Every day, occupational therapists (OTs) get their hands dirty as they work with students who struggle with fine motor and sensory skills.
OTs guide children’s hands as they learn how to correctly grip a pencil and draw letters, and they help children use various manipulatives, like Play-Doh and blocks, to build strength. They set up Sensory Rooms, where children can bounce on balls and jump on trampolines to release energy so that they can focus on learning. Sometimes, when children are upset, the OTs hold them to calm them down.
But since last spring, when the Covid-19 pandemic arrived in the United States, most occupational therapists have been unable to touch and guide students in person—and have had to completely reinvent how they work. The adaptations have been especially challenging because many children with special needs depend heavily on parent/caregiver oversight to help them with tech tools or even to sit still to focus during remote education.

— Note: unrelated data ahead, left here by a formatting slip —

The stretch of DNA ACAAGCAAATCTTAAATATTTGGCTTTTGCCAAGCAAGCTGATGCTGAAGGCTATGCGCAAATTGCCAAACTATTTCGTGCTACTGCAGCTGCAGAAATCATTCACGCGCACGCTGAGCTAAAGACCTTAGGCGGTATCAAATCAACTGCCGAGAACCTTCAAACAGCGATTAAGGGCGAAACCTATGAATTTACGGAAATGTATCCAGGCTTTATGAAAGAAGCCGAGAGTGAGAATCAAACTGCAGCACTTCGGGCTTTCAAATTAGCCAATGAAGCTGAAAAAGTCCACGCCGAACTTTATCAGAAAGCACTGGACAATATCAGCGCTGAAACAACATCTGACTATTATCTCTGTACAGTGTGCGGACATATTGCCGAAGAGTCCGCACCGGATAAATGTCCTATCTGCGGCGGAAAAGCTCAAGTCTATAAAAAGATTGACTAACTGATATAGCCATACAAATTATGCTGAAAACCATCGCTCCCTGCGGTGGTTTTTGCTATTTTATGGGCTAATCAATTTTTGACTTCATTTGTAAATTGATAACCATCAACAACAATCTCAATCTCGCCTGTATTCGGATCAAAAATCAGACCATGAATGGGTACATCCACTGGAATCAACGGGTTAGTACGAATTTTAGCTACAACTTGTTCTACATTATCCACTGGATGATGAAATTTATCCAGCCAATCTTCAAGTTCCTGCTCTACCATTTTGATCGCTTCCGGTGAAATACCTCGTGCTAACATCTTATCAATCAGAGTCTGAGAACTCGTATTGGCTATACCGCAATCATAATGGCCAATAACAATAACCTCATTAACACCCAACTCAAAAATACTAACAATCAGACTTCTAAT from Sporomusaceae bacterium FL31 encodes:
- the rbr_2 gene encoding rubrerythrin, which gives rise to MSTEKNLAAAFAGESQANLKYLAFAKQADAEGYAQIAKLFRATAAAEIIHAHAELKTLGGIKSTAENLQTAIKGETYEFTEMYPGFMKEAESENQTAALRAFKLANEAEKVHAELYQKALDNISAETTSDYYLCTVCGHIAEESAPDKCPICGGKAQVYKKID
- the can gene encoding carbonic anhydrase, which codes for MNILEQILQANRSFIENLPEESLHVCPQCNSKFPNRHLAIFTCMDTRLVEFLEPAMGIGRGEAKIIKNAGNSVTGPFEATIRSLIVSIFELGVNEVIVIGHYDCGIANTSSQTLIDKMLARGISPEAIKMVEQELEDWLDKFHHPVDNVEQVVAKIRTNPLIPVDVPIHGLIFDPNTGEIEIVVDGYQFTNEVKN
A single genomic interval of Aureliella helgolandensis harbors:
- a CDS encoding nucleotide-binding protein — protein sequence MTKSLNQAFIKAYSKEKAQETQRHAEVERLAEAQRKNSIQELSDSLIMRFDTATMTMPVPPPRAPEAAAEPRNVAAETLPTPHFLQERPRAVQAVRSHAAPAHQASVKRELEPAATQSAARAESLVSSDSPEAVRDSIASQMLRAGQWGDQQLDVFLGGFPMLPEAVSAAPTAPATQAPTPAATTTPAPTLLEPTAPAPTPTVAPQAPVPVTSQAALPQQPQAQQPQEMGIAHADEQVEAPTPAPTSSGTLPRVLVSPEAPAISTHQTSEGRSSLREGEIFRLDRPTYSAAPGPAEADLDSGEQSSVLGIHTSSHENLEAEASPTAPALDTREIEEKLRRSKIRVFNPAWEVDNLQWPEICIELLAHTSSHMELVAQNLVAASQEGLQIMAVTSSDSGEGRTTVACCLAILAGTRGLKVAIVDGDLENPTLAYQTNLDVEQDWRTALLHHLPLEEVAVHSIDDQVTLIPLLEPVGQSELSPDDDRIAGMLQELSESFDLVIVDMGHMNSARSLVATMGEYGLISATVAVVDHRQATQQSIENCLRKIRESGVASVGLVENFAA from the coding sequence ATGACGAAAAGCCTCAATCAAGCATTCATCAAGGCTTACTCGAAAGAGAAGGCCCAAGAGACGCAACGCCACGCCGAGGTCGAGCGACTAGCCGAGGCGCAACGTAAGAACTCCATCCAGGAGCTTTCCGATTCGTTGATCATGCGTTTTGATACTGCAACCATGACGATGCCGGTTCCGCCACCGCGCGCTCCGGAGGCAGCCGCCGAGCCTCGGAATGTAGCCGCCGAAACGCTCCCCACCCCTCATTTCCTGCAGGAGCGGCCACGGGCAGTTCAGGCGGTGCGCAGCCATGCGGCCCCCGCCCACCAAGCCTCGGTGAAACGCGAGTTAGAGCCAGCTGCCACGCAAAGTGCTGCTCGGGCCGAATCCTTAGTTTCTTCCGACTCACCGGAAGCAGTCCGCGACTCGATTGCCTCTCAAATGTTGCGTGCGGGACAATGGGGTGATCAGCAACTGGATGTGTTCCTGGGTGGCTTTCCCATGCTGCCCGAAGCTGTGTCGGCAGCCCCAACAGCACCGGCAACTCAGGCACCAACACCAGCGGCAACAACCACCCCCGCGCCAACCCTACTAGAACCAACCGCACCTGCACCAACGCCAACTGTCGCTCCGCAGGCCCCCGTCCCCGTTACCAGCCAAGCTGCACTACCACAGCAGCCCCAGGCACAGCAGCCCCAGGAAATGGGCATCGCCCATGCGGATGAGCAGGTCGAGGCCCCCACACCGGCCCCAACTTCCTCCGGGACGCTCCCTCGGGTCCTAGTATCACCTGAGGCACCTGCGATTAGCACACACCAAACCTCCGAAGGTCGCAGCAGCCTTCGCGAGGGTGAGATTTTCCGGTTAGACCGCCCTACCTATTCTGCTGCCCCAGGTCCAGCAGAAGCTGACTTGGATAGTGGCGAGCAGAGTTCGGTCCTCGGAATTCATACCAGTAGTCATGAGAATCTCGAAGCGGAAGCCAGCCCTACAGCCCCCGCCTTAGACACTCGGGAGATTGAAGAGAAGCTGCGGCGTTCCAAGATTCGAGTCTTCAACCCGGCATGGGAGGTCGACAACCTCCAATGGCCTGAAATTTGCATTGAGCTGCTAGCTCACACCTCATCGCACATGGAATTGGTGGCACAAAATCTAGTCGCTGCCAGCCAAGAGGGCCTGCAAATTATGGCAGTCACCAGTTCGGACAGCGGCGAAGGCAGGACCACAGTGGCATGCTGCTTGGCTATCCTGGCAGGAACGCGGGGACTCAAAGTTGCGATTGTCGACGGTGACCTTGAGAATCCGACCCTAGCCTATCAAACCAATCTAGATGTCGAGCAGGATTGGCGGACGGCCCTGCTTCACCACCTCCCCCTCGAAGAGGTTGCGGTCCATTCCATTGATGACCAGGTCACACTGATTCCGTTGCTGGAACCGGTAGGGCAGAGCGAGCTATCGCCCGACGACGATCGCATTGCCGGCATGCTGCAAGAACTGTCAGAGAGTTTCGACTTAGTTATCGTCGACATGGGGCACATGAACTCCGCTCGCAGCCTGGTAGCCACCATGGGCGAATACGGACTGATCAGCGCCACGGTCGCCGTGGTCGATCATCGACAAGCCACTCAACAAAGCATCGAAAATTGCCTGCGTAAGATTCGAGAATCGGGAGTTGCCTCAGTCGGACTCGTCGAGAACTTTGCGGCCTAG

The Flexible Learning Strategies for Out of School Children programme is a UNESCO initiative with the aim of supporting inclusive and quality education for every child in the region. Our goal is to reach the remaining and most vulnerable 5% of children with no access to education in the region and support quality improvements in learning for every child.
The contents, views and opinions expressed in the article on this website are those of the authors and speakers and do not necessarily reflect or represent the views and opinions held by UNESCO.
If you find that your content is being used incorrectly, please contact us at email@example.com. Any infringement was not done on purpose and will be rectified to all parties satisfaction.